Category Archives: technology

In Disruption – new book by Bernard Stiegler

Yet another new book by Bernard Stiegler has been published in French recently: Dans la Disruption – Comment ne pas devenir fou?

One might translate this as: “In Disruption – How do we not go mad?”

Here’s the front and back covers, and I offer a quick translation of the back cover blurb…

For the lords of economic war disruption is “a phenomenon of the acceleration of innovation (…) which is going to happen more quickly in societies that allow them to impose programmes that destroy social structures and render public power impotent. This is a kind of strategy of tetanising one’s adversary”.

Facing the disruption thus imposed, social systems always arrive too late to seize technological evolution, now thundering ahead in the digital revolution. Faced with this state of affairs, which requires countless legal and theoretical loopholes establishing a lawlessness which is a kind of techonlogical Wild-West, individuals and groups are totally lost, often to the point of going mad, individually or collectively, and therefore becoming dangerous. The concretisation of what Nietzsche described as a growing desert of nihilism leaves 21st Century humans with no other perspective than facing the next of the limits of the Anthropocene.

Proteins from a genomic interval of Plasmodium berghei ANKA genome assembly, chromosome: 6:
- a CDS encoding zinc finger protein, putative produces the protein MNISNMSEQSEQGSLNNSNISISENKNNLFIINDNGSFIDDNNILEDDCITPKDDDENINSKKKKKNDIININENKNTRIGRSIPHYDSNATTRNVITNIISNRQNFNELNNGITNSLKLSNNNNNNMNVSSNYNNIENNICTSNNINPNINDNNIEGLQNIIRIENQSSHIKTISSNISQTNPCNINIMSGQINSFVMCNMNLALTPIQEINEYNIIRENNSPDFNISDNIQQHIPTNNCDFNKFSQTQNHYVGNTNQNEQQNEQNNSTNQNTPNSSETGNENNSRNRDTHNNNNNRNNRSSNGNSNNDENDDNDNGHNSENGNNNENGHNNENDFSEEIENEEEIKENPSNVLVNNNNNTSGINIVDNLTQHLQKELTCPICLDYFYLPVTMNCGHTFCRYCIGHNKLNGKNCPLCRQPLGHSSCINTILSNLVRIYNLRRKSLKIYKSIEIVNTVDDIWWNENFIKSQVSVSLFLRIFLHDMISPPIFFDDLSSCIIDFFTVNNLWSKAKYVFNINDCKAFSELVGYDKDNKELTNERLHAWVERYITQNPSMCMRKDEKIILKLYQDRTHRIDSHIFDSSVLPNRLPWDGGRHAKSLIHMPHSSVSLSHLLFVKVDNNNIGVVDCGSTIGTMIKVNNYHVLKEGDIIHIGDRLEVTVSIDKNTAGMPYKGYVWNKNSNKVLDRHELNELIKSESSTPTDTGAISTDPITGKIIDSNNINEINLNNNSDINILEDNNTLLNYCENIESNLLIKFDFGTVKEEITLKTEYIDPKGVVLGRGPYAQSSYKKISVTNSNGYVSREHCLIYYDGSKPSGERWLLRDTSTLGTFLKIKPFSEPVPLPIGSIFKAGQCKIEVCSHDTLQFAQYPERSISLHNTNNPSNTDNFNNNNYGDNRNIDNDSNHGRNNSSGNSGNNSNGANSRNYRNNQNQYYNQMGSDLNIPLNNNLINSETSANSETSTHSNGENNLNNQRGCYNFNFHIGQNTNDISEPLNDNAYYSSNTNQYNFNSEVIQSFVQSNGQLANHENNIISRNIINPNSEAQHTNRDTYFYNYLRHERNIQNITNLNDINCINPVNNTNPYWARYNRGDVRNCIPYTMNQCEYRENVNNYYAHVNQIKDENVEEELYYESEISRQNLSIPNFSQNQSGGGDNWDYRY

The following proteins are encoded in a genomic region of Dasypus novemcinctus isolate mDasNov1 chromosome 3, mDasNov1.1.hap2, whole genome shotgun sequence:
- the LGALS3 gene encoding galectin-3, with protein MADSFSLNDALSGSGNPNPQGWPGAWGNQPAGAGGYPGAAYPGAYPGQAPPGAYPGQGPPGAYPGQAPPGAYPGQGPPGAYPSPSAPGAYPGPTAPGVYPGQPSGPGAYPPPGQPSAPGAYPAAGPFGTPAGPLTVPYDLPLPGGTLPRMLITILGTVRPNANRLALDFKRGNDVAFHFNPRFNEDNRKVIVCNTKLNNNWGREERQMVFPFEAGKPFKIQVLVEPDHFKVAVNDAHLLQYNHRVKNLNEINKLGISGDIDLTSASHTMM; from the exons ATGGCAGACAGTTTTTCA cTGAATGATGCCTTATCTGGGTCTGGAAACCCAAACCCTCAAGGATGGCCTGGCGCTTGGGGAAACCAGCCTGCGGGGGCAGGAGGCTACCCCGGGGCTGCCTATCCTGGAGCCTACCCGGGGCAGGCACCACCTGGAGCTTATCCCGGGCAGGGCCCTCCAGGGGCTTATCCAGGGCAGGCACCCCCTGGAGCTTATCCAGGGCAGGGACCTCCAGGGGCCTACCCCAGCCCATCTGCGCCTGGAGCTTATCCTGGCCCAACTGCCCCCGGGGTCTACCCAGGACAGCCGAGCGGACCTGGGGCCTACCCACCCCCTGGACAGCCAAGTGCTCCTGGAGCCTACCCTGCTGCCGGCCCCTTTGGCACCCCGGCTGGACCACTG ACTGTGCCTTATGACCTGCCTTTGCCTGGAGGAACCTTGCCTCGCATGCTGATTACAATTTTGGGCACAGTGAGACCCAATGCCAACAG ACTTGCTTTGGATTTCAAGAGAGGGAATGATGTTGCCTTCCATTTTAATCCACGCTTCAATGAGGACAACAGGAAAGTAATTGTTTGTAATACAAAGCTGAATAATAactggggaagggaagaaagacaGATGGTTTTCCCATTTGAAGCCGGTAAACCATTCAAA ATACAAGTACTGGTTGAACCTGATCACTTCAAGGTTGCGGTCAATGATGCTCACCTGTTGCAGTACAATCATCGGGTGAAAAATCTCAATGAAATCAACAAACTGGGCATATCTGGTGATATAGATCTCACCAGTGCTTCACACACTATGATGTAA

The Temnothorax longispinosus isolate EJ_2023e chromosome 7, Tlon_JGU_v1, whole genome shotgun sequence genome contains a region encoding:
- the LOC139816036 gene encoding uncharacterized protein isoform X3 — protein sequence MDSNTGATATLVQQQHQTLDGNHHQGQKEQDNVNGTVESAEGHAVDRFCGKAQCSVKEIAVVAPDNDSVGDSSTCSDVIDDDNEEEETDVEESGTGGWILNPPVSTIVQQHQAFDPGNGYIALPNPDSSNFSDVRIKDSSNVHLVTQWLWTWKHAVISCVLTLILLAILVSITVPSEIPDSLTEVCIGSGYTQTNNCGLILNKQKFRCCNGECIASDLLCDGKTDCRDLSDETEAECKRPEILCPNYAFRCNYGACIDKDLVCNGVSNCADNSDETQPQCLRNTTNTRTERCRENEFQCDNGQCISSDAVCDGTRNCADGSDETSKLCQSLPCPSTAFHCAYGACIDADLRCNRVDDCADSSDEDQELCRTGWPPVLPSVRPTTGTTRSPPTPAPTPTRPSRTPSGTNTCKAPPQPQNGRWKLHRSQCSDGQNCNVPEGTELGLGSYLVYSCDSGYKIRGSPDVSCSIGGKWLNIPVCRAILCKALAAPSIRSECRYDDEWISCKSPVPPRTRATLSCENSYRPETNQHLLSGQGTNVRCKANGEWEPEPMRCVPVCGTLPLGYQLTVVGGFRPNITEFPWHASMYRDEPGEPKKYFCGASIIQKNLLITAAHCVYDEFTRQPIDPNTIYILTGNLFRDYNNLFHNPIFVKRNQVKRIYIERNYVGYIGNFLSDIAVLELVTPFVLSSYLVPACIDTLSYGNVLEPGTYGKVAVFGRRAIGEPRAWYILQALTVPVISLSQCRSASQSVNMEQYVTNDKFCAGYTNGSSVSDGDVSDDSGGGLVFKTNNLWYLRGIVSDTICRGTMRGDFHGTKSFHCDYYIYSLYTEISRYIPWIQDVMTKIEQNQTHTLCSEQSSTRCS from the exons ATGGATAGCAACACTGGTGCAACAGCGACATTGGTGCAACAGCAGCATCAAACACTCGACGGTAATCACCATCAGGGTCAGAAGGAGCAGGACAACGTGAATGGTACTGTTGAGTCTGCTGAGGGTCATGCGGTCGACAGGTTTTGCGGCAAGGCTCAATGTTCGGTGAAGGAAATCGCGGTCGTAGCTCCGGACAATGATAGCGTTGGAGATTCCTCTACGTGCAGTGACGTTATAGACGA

What can be done with such madness, in such madness? It is by starting with this question, that Bernard Stiegler rereads Michel Foucault (Madness and civilisation: A history of insanity in the Age of Reason) and Jacques Derrida (Cogito and the History of Madness) while confronting Peter Sloterdijk and Jean-Baptise Fressoz’s analyses of capitalism as above all a process of disinhibition.